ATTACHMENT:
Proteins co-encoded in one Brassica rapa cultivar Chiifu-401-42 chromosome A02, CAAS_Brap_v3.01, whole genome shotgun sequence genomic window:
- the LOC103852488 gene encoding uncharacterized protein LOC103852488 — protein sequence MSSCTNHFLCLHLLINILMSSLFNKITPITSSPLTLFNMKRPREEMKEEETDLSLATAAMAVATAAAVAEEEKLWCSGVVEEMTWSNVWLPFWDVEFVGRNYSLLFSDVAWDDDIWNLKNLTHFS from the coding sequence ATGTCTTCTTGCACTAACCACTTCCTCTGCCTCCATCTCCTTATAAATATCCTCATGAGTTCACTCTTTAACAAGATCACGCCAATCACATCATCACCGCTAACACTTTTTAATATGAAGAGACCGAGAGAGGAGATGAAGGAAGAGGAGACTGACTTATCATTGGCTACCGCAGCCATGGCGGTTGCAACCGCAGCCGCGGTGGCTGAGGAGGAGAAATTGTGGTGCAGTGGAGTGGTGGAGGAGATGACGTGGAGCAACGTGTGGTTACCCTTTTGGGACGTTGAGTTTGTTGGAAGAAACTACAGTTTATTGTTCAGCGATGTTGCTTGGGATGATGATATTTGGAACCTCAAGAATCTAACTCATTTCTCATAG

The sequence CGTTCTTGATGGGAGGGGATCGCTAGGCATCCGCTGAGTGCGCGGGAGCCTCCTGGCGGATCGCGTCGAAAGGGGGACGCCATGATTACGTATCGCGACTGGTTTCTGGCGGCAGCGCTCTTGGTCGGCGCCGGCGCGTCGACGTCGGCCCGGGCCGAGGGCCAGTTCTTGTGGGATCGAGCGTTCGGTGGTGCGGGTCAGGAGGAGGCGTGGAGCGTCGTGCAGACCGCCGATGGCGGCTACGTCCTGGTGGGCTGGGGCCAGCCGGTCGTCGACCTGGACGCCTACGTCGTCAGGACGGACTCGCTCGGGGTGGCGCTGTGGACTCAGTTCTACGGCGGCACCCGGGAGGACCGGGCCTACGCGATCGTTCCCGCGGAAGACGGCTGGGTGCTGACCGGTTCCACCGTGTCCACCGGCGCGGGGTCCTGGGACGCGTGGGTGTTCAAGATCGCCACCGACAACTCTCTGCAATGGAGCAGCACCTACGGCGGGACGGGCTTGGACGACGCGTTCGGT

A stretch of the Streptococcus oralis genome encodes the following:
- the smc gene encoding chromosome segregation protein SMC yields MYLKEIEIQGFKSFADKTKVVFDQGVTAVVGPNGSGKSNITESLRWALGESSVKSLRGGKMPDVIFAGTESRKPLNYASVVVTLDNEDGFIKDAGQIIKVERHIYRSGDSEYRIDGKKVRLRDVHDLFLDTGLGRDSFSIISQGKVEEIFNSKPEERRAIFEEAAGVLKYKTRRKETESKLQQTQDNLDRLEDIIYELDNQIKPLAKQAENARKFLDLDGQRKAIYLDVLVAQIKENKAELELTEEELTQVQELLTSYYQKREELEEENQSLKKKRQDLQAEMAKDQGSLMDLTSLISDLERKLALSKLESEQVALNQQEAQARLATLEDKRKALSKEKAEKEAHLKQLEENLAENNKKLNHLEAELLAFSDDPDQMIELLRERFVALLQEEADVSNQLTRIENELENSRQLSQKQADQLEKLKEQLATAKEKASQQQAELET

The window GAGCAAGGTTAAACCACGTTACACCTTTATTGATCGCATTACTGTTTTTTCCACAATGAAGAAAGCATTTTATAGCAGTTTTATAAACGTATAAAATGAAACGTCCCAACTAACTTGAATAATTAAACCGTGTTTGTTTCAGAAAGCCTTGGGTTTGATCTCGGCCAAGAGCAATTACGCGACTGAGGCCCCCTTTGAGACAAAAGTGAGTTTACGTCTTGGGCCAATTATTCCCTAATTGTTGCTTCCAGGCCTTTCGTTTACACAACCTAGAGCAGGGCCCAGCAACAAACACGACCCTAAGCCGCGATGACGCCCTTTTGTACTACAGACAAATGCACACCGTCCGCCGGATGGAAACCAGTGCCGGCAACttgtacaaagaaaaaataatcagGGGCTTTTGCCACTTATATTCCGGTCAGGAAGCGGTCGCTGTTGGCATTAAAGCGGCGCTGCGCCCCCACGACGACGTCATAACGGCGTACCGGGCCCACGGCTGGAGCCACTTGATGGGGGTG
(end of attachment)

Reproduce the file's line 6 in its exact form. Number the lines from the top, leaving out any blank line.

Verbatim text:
The window GAGCAAGGTTAAACCACGTTACACCTTTATTGATCGCATTACTGTTTTTTCCACAATGAAGAAAGCATTTTATAGCAGTTTTATAAACGTATAAAATGAAACGTCCCAACTAACTTGAATAATTAAACCGTGTTTGTTTCAGAAAGCCTTGGGTTTGATCTCGGCCAAGAGCAATTACGCGACTGAGGCCCCCTTTGAGACAAAAGTGAGTTTACGTCTTGGGCCAATTATTCCCTAATTGTTGCTTCCAGGCCTTTCGTTTACACAACCTAGAGCAGGGCCCAGCAACAAACACGACCCTAAGCCGCGATGACGCCCTTTTGTACTACAGACAAATGCACACCGTCCGCCGGATGGAAACCAGTGCCGGCAACttgtacaaagaaaaaataatcagGGGCTTTTGCCACTTATATTCCGGTCAGGAAGCGGTCGCTGTTGGCATTAAAGCGGCGCTGCGCCCCCACGACGACGTCATAACGGCGTACCGGGCCCACGGCTGGAGCCACTTGATGGGGGTG